The Need for Water Conservation

Implications of low water in East Canyon Creek Implications of low water in East Canyon Creek Photo by Mary Perry

We can’t control the amount of precipitation that feeds our watershed, but each one of us has a part to play in controlling how much of that precipitation stays in the stream.

The quality of the water in East Canyon Creek is heavily dependent on sufficient flows during the summer months. Competition for water from residential and commercial interests put the ecological integrity of the stream at risk. The more water that is diverted from the stream for watering residential landscapes, golf courses, keep ponds full, supply water features, and irrigate agricultural fields increases the real threats on the stream. Below are a few effects that taking water from the stream that are observed on East Canyon Creek:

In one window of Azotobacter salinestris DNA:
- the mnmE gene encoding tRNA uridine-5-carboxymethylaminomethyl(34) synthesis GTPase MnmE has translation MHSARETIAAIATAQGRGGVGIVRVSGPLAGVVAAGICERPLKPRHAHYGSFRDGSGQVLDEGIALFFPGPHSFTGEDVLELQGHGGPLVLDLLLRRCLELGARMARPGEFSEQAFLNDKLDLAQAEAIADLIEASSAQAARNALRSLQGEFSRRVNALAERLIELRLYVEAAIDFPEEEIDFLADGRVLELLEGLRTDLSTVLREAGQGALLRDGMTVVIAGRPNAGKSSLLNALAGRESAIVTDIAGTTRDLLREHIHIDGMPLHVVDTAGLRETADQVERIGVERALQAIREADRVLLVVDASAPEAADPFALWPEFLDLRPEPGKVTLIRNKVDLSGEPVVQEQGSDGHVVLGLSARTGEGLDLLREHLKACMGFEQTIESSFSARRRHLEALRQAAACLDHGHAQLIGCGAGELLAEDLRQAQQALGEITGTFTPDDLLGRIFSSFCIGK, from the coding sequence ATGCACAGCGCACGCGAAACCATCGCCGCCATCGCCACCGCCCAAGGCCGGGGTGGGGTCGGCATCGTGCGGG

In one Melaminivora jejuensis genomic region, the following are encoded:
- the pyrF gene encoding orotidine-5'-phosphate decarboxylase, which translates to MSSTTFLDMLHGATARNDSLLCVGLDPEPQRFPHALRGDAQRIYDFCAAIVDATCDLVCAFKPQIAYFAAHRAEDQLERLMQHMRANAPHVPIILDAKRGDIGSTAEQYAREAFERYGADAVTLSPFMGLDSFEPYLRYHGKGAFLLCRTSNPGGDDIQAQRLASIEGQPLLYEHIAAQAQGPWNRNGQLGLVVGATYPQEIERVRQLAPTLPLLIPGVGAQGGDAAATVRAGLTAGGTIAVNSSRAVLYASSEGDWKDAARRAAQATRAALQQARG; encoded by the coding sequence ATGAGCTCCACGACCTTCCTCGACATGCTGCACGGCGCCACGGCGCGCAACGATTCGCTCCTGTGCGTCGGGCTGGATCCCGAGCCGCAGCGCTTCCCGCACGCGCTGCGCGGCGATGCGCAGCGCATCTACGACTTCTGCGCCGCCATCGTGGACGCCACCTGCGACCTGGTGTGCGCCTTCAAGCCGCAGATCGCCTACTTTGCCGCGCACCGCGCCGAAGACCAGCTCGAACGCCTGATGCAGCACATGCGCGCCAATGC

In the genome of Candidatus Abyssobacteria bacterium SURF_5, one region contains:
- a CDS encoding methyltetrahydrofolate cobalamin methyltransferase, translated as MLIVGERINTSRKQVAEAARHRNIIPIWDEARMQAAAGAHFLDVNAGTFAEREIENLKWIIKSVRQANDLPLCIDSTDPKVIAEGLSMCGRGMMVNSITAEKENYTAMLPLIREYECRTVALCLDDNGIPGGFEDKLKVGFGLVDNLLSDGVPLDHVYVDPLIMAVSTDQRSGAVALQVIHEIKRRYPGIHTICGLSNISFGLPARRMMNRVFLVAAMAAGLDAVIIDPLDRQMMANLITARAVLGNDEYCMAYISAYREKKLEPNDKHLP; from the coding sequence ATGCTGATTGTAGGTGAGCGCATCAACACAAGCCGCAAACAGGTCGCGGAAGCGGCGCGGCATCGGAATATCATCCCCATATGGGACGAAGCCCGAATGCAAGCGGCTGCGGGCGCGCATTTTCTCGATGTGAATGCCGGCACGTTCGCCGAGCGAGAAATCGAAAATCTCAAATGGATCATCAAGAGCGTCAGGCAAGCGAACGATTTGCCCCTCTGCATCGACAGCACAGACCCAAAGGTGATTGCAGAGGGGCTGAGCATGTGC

• Reduction of natural inflows and subsequent low water in the stream leads to higher water temperatures. Hotter water holds less of the oxygen needed by fish and other aquatic organisms. Water temperatures have been observed in the creek that can be lethal to fish populations.
  • Low flows concentrate pollution in the stream. Without sufficient flows to dilute pollution such as nutrients, sediment, pesticides, or pharmaceuticals, these pollutants become concentrated beyond normal levels. This hyper concentration can be harmful to all life that depends on the stream.
  • Low flows lack the capacity for healthy, year round sediment movement in the stream. Sedimentation of the streambed reduces aquatic habitat quality.
  • Low flows reduce the quality and quantity of critical habitat for fish and other aquatic organisms.


Water conservation is one of the most important things individuals can do for the creek. Reducing the consumption of your water intake will mean that more water will be able to stay in the stream, ensuring that this precious resource will be robust and healthy throughout this critical part of the year.